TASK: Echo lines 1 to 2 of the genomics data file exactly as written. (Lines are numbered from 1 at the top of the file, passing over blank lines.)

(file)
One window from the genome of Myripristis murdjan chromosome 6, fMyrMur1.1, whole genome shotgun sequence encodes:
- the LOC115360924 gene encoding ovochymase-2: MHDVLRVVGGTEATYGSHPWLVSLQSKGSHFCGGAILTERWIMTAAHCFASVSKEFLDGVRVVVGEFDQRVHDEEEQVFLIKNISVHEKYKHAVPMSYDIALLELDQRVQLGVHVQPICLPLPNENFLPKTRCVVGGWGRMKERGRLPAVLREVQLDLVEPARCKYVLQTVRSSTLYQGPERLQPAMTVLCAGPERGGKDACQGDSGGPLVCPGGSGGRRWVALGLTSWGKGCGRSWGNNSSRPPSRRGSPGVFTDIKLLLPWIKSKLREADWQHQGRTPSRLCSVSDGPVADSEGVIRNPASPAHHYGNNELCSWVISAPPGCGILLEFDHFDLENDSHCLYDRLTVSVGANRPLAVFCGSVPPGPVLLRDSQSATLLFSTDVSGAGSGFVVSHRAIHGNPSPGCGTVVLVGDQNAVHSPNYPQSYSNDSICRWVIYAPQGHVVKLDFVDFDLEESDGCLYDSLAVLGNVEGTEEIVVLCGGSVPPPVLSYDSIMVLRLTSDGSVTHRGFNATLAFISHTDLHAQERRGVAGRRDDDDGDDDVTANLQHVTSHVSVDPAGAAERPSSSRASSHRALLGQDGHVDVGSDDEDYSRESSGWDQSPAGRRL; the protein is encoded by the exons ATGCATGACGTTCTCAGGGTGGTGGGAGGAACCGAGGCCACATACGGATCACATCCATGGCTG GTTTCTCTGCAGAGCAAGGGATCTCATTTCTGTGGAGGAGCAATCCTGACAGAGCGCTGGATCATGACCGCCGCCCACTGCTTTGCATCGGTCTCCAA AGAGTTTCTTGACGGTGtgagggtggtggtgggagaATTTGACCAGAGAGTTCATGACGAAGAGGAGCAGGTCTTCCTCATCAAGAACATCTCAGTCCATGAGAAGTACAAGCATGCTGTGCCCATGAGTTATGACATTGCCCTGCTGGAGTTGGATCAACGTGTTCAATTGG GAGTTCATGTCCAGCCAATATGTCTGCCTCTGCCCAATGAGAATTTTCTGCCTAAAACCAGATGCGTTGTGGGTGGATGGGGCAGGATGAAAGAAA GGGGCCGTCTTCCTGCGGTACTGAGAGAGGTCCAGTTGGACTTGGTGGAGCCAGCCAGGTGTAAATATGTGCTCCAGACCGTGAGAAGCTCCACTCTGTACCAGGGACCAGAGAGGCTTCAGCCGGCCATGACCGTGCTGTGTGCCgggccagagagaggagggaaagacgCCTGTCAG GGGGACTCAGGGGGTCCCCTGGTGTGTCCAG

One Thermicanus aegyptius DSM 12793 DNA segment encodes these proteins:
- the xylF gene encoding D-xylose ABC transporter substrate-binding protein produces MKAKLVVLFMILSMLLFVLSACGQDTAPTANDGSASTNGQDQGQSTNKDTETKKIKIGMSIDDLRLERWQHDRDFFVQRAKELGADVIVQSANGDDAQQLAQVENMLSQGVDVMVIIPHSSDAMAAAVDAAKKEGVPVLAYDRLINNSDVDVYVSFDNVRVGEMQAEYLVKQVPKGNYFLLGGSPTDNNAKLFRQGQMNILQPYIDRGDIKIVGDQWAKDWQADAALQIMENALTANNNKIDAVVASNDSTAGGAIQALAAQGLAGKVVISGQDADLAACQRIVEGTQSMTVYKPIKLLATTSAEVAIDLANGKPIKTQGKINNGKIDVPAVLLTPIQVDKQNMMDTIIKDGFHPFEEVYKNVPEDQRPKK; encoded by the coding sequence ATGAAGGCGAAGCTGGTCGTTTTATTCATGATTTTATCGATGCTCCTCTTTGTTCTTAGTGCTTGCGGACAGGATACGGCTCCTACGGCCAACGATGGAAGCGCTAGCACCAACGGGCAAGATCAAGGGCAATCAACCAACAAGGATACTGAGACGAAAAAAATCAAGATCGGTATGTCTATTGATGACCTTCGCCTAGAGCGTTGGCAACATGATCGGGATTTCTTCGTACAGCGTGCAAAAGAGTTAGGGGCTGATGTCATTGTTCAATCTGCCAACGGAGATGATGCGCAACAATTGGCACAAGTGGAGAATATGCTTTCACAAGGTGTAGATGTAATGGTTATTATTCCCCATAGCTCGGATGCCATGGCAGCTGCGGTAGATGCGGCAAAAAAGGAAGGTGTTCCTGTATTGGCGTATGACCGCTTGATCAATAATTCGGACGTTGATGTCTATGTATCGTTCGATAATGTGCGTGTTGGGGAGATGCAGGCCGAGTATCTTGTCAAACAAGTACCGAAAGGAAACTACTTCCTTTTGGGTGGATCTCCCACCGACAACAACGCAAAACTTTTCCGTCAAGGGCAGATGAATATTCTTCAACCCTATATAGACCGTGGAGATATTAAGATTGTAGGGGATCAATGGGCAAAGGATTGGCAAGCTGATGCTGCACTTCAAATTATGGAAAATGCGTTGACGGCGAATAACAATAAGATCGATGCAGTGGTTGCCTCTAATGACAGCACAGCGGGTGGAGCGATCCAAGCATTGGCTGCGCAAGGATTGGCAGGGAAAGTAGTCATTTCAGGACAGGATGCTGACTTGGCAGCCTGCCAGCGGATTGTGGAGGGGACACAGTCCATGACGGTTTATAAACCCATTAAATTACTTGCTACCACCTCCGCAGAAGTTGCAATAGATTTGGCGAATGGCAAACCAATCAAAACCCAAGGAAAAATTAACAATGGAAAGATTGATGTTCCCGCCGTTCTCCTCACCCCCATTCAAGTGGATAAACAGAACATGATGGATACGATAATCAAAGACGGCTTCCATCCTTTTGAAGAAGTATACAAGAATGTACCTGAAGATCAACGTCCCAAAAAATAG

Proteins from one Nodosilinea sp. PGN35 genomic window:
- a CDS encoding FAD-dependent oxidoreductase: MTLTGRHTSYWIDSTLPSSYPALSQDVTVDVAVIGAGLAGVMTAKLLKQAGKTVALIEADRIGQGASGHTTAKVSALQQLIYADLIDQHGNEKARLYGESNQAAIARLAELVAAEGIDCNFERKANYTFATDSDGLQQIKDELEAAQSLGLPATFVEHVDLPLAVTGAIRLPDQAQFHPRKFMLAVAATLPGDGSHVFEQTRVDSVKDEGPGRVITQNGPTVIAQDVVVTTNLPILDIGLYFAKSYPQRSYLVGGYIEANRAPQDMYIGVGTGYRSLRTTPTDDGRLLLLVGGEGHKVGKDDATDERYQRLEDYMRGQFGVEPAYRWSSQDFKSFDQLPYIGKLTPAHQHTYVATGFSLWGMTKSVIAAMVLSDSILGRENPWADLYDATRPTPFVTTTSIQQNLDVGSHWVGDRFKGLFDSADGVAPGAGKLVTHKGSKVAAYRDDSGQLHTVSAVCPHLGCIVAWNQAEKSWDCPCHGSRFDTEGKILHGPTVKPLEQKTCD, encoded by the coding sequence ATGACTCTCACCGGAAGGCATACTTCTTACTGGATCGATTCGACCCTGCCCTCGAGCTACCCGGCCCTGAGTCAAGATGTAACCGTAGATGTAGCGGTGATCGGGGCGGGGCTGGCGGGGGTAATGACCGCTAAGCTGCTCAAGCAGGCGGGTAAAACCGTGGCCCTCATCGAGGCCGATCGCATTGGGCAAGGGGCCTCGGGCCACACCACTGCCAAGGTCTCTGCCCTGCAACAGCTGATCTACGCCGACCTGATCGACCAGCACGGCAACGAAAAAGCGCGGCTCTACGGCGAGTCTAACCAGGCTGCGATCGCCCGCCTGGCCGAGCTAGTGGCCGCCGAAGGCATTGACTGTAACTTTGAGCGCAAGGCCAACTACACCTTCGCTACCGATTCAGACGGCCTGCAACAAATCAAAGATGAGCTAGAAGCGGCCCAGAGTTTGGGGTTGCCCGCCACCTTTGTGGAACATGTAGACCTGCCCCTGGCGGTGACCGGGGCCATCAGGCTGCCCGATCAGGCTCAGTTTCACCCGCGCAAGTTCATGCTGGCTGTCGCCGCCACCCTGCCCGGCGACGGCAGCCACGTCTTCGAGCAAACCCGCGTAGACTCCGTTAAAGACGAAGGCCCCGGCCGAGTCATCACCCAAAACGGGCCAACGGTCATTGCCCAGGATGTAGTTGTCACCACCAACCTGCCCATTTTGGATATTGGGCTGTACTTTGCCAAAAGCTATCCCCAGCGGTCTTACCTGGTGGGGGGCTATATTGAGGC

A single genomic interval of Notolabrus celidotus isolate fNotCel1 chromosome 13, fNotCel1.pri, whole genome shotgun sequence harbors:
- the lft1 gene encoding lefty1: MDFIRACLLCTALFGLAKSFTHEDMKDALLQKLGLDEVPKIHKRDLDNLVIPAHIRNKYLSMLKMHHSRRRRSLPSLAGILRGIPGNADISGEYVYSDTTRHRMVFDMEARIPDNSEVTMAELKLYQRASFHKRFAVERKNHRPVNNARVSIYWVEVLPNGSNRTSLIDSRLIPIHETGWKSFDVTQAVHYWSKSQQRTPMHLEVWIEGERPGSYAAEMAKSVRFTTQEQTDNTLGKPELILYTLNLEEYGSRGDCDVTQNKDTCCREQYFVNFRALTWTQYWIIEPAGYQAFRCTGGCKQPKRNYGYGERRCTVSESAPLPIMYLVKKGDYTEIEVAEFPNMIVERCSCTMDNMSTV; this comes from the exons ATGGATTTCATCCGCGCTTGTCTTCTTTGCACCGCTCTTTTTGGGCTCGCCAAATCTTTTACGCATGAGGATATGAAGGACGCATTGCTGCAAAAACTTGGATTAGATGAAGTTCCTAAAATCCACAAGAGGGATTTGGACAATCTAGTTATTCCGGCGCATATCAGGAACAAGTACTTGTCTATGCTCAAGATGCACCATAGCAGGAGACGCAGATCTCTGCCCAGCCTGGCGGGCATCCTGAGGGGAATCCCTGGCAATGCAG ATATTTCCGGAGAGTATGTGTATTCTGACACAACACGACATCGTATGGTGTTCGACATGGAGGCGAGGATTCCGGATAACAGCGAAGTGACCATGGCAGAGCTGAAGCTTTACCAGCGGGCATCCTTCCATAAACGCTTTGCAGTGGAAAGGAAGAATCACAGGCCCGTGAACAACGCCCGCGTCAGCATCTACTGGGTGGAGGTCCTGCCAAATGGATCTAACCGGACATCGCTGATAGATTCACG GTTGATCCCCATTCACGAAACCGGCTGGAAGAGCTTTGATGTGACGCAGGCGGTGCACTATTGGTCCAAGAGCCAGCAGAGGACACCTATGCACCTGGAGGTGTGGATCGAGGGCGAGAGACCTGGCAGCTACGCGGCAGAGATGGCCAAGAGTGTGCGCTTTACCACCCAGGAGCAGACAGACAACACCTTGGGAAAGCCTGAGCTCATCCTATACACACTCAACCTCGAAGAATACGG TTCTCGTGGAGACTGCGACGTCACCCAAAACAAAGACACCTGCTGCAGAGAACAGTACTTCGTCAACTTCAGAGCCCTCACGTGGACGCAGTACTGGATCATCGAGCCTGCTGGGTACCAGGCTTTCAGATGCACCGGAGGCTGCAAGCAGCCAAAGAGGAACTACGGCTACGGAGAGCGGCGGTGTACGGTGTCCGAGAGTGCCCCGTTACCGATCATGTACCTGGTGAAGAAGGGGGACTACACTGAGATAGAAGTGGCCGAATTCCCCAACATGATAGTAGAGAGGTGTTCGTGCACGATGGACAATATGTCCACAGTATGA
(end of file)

One window from the genome of Myripristis murdjan chromosome 6, fMyrMur1.1, whole genome shotgun sequence encodes:
- the LOC115360924 gene encoding ovochymase-2: MHDVLRVVGGTEATYGSHPWLVSLQSKGSHFCGGAILTERWIMTAAHCFASVSKEFLDGVRVVVGEFDQRVHDEEEQVFLIKNISVHEKYKHAVPMSYDIALLELDQRVQLGVHVQPICLPLPNENFLPKTRCVVGGWGRMKERGRLPAVLREVQLDLVEPARCKYVLQTVRSSTLYQGPERLQPAMTVLCAGPERGGKDACQGDSGGPLVCPGGSGGRRWVALGLTSWGKGCGRSWGNNSSRPPSRRGSPGVFTDIKLLLPWIKSKLREADWQHQGRTPSRLCSVSDGPVADSEGVIRNPASPAHHYGNNELCSWVISAPPGCGILLEFDHFDLENDSHCLYDRLTVSVGANRPLAVFCGSVPPGPVLLRDSQSATLLFSTDVSGAGSGFVVSHRAIHGNPSPGCGTVVLVGDQNAVHSPNYPQSYSNDSICRWVIYAPQGHVVKLDFVDFDLEESDGCLYDSLAVLGNVEGTEEIVVLCGGSVPPPVLSYDSIMVLRLTSDGSVTHRGFNATLAFISHTDLHAQERRGVAGRRDDDDGDDDVTANLQHVTSHVSVDPAGAAERPSSSRASSHRALLGQDGHVDVGSDDEDYSRESSGWDQSPAGRRL; the protein is encoded by the exons ATGCATGACGTTCTCAGGGTGGTGGGAGGAACCGAGGCCACATACGGATCACATCCATGGCTG GTTTCTCTGCAGAGCAAGGGATCTCATTTCTGTGGAGGAGCAATCCTGACAGAGCGCTGGATCATGACCGCCGCCCACTGCTTTGCATCGGTCTCCAA AGAGTTTCTTGACGGTGtgagggtggtggtgggagaATTTGACCAGAGAGTTCATGACGAAGAGGAGCAGGTCTTCCTCATCAAGAACATCTCAGTCCATGAGAAGTACAAGCATGCTGTGCCCATGAGTTATGACATTGCCCTGCTGGAGTTGGATCAACGTGTTCAATTGG GAGTTCATGTCCAGCCAATATGTCTGCCTCTGCCCAATGAGAATTTTCTGCCTAAAACCAGATGCGTTGTGGGTGGATGGGGCAGGATGAAAGAAA GGGGCCGTCTTCCTGCGGTACTGAGAGAGGTCCAGTTGGACTTGGTGGAGCCAGCCAGGTGTAAATATGTGCTCCAGACCGTGAGAAGCTCCACTCTGTACCAGGGACCAGAGAGGCTTCAGCCGGCCATGACCGTGCTGTGTGCCgggccagagagaggagggaaagacgCCTGTCAG GGGGACTCAGGGGGTCCCCTGGTGTGTCCAG